Pastor Dee shared something this week I hadn’t known about her: she teaches tai chi; one component of this is dancing. Now, many in her group are not able to physically dance. Even so, they practice something I find truly inspiring: they allow their hearts to dance. In so doing, Dee finds the healing she seeks within her heart rather than her eyes. For her, Jesus’ transformative healing does not have to happen in the physical realm for her spirit to be set free.
Wow, I could have NEVER heard that in Jesus’ story, let alone preached it. I need Dee to help me build a bigger vision of God’s kingdom here on earth. I need you too. Jesus needed John the Baptist, even when he felt unworthy. We need each other, especially when we can’t quite find the strength to believe in ourselves. Can we do something for one another? Can we practice setting aside all the reasons we think we’re not worthy to carry Jesus sandals? Can we learn to listen to one another’s perspectives in order to see that Jesus’ power IS already at work in each of us?
“Truly I tell you, among those born of women no one has arisen greater than John the Baptist, yet the least in the kingdom of heaven is greater than he.” This is the power reversal Jesus’ own entrance into this world offers us- a chance to see ourselves as worthy of being a part of God’s kingdom. Are you worthy of following Christ? Of course you are- you were born for it! The point is not who is worthy (all are worthy), the point is- are you ready to follow the vision? To catch the joy?
When Jesus heals people, giving sight to the blind, the lame another chance to walk again…he’s making disciples by connecting them with their internal wellspring of joy. The thing about joy (that differs from happiness) is this: once you’ve decided to live in joy, no one can take it away from you. You understand it’s been within you the whole time, just waiting for you to catch hold. Most importantly, joy is a transformation of the spirit, like learning to dance with your heart.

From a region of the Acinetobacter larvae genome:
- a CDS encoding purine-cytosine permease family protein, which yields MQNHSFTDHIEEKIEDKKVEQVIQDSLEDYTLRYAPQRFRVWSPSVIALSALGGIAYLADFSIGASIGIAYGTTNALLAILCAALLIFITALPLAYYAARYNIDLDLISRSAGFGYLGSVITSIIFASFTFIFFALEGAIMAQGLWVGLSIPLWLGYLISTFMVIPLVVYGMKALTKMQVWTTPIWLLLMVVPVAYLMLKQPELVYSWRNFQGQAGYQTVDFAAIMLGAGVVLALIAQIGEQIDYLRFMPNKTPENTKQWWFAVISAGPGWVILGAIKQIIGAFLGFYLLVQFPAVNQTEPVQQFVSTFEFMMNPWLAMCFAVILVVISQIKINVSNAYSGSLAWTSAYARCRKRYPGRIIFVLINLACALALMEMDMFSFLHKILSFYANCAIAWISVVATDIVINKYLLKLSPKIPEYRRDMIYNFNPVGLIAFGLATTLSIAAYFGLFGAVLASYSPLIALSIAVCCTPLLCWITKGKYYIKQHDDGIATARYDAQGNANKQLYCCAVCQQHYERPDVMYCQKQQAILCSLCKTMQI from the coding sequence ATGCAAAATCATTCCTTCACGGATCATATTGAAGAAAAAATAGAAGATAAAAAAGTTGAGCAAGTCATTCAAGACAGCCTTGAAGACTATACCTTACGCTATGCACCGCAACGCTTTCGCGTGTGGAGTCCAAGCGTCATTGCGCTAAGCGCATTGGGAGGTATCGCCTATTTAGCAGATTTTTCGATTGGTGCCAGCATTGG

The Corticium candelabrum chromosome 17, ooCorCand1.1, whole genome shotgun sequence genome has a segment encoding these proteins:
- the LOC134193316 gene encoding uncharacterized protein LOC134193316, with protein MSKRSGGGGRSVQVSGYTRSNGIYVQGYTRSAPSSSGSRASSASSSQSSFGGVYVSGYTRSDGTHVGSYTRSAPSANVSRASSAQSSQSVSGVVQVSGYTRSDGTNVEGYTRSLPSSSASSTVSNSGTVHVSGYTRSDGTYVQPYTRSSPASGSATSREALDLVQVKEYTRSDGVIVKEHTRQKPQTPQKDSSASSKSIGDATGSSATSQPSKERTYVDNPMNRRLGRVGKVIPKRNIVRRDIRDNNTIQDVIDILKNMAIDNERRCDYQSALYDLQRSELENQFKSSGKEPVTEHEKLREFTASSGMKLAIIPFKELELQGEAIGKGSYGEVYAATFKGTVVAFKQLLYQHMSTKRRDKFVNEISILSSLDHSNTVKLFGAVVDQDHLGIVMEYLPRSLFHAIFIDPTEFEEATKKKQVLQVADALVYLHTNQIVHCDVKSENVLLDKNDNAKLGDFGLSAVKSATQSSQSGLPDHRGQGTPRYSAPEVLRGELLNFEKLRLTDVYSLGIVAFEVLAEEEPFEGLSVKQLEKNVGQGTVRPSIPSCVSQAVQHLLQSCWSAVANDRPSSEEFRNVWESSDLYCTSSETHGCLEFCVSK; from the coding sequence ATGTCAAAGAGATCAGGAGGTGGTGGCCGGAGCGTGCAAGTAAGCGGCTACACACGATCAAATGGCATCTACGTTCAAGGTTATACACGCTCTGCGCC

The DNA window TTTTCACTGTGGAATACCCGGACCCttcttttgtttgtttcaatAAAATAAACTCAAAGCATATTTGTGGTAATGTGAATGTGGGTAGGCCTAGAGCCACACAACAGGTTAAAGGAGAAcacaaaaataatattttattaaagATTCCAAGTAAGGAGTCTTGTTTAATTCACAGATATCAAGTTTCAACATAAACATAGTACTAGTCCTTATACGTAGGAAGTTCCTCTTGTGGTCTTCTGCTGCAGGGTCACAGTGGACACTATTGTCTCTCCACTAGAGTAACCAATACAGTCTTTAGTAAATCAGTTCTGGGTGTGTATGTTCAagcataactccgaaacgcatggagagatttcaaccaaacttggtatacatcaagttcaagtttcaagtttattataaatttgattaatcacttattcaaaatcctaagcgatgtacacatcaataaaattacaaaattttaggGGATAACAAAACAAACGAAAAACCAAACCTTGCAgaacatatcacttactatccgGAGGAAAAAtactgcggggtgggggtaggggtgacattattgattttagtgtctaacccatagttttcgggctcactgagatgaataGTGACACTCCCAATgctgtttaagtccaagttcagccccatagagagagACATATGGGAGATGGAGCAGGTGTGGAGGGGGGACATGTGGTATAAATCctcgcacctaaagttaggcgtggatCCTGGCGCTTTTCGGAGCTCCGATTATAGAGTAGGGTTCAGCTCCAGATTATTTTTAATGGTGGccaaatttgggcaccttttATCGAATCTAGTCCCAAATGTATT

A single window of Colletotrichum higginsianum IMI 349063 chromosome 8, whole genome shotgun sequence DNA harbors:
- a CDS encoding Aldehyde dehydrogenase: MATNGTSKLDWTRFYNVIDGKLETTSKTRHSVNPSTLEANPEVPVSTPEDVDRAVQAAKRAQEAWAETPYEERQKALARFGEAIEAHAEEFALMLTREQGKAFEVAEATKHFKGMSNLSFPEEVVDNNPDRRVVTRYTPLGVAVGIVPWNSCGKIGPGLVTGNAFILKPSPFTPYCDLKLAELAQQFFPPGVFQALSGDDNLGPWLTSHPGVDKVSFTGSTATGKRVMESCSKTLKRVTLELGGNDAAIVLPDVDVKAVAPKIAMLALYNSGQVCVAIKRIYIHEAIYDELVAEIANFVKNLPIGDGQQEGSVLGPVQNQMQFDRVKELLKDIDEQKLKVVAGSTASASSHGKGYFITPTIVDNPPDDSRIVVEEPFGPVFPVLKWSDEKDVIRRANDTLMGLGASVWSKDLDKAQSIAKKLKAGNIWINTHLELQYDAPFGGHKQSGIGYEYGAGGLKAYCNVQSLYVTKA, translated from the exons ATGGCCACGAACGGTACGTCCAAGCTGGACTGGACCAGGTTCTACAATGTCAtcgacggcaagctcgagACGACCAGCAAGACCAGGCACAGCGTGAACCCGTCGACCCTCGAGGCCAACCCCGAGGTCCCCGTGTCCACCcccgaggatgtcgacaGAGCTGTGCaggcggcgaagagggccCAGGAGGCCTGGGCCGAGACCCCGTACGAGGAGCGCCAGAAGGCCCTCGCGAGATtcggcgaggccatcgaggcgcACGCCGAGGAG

I’ve found that contemplative practices are a powerful way to connect with my own internal wellspring of joy. I’d like to invite you all to join me in a NEW practice for our congregation. Beginning Monday January 2nd, 2023 at 12:10pm, I would love for you to join in reading the scripture for the coming week’s sermon together in a contemplative way. 40 minutes each week, we will hear, wait, listen, and respond to Jesus’ call in our lives. A call to live into joy. I will guide us, but you have the insights you already need for this practice. Please do not be scared by the word contemplative. All of us can listen and learn.
Maybe contemplative study of scripture isn’t what will feed your soul. Monday mornings are not a prescription for finding joy in your life, it’s simply one invitation. Perhaps you feel connected with joy through acts of service or quiet prayers while soaking in the sunshine; maybe joy comes for you through time spent in nature. Or is it a coffee date with a spiritual friend? Whatever inspires you to catch the joy within, trust that Jesus IS calling you to participate in the prayer we offer each week: may God’s kingdom come on earth as it is in heaven. How will we know our prayers are answered? Lives are transformed, hearts are filled with joy.
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Rev. Emily Munger
delights in connecting sacred texts with everyday life.